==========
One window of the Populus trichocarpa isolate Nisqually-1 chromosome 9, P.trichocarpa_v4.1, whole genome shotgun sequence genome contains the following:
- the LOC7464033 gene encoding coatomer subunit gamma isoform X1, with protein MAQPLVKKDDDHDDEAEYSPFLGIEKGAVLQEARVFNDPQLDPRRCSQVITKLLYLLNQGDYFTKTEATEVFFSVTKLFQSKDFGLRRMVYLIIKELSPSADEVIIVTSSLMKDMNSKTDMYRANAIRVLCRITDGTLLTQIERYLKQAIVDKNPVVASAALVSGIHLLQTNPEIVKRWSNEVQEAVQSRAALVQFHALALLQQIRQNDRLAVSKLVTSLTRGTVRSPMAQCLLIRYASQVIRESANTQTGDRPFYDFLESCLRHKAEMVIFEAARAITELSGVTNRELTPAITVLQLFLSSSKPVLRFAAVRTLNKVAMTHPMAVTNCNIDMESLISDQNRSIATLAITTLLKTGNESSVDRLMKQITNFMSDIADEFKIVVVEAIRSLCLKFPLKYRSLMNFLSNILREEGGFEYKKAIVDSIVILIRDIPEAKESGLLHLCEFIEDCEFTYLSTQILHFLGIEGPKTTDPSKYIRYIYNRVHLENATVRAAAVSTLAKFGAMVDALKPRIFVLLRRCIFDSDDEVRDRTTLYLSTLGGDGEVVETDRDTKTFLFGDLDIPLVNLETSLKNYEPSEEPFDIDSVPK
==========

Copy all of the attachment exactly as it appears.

One window of the Populus trichocarpa isolate Nisqually-1 chromosome 9, P.trichocarpa_v4.1, whole genome shotgun sequence genome contains the following:
- the LOC7464033 gene encoding coatomer subunit gamma isoform X1, with protein MAQPLVKKDDDHDDEAEYSPFLGIEKGAVLQEARVFNDPQLDPRRCSQVITKLLYLLNQGDYFTKTEATEVFFSVTKLFQSKDFGLRRMVYLIIKELSPSADEVIIVTSSLMKDMNSKTDMYRANAIRVLCRITDGTLLTQIERYLKQAIVDKNPVVASAALVSGIHLLQTNPEIVKRWSNEVQEAVQSRAALVQFHALALLQQIRQNDRLAVSKLVTSLTRGTVRSPMAQCLLIRYASQVIRESANTQTGDRPFYDFLESCLRHKAEMVIFEAARAITELSGVTNRELTPAITVLQLFLSSSKPVLRFAAVRTLNKVAMTHPMAVTNCNIDMESLISDQNRSIATLAITTLLKTGNESSVDRLMKQITNFMSDIADEFKIVVVEAIRSLCLKFPLKYRSLMNFLSNILREEGGFEYKKAIVDSIVILIRDIPEAKESGLLHLCEFIEDCEFTYLSTQILHFLGIEGPKTTDPSKYIRYIYNRVHLENATVRAAAVSTLAKFGAMVDALKPRIFVLLRRCIFDSDDEVRDRTTLYLSTLGGDGEVVETDRDTKTFLFGDLDIPLVNLETSLKNYEPSEEPFDIDSVPK